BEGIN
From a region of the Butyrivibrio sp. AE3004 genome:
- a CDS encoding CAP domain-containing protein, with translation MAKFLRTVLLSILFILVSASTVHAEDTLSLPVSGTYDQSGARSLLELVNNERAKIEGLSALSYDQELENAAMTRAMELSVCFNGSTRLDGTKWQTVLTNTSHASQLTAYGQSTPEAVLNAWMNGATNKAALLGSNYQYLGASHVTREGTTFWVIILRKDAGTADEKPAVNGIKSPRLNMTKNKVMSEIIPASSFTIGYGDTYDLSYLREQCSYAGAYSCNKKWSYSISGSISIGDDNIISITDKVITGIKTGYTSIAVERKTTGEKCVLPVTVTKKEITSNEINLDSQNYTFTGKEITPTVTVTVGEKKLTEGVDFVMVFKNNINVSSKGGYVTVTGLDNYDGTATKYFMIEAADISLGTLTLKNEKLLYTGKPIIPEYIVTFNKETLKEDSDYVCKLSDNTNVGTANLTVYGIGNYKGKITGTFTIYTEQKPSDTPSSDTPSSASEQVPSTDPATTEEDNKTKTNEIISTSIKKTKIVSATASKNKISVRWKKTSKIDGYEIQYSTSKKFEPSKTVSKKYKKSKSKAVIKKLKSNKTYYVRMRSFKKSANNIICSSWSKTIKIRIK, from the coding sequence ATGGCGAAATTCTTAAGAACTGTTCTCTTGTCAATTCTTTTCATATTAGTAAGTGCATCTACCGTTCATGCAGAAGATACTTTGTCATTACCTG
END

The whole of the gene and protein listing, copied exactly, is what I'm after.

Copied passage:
From a region of the Butyrivibrio sp. AE3004 genome:
- a CDS encoding CAP domain-containing protein, with translation MAKFLRTVLLSILFILVSASTVHAEDTLSLPVSGTYDQSGARSLLELVNNERAKIEGLSALSYDQELENAAMTRAMELSVCFNGSTRLDGTKWQTVLTNTSHASQLTAYGQSTPEAVLNAWMNGATNKAALLGSNYQYLGASHVTREGTTFWVIILRKDAGTADEKPAVNGIKSPRLNMTKNKVMSEIIPASSFTIGYGDTYDLSYLREQCSYAGAYSCNKKWSYSISGSISIGDDNIISITDKVITGIKTGYTSIAVERKTTGEKCVLPVTVTKKEITSNEINLDSQNYTFTGKEITPTVTVTVGEKKLTEGVDFVMVFKNNINVSSKGGYVTVTGLDNYDGTATKYFMIEAADISLGTLTLKNEKLLYTGKPIIPEYIVTFNKETLKEDSDYVCKLSDNTNVGTANLTVYGIGNYKGKITGTFTIYTEQKPSDTPSSDTPSSASEQVPSTDPATTEEDNKTKTNEIISTSIKKTKIVSATASKNKISVRWKKTSKIDGYEIQYSTSKKFEPSKTVSKKYKKSKSKAVIKKLKSNKTYYVRMRSFKKSANNIICSSWSKTIKIRIK, from the coding sequence ATGGCGAAATTCTTAAGAACTGTTCTCTTGTCAATTCTTTTCATATTAGTAAGTGCATCTACCGTTCATGCAGAAGATACTTTGTCATTACCTG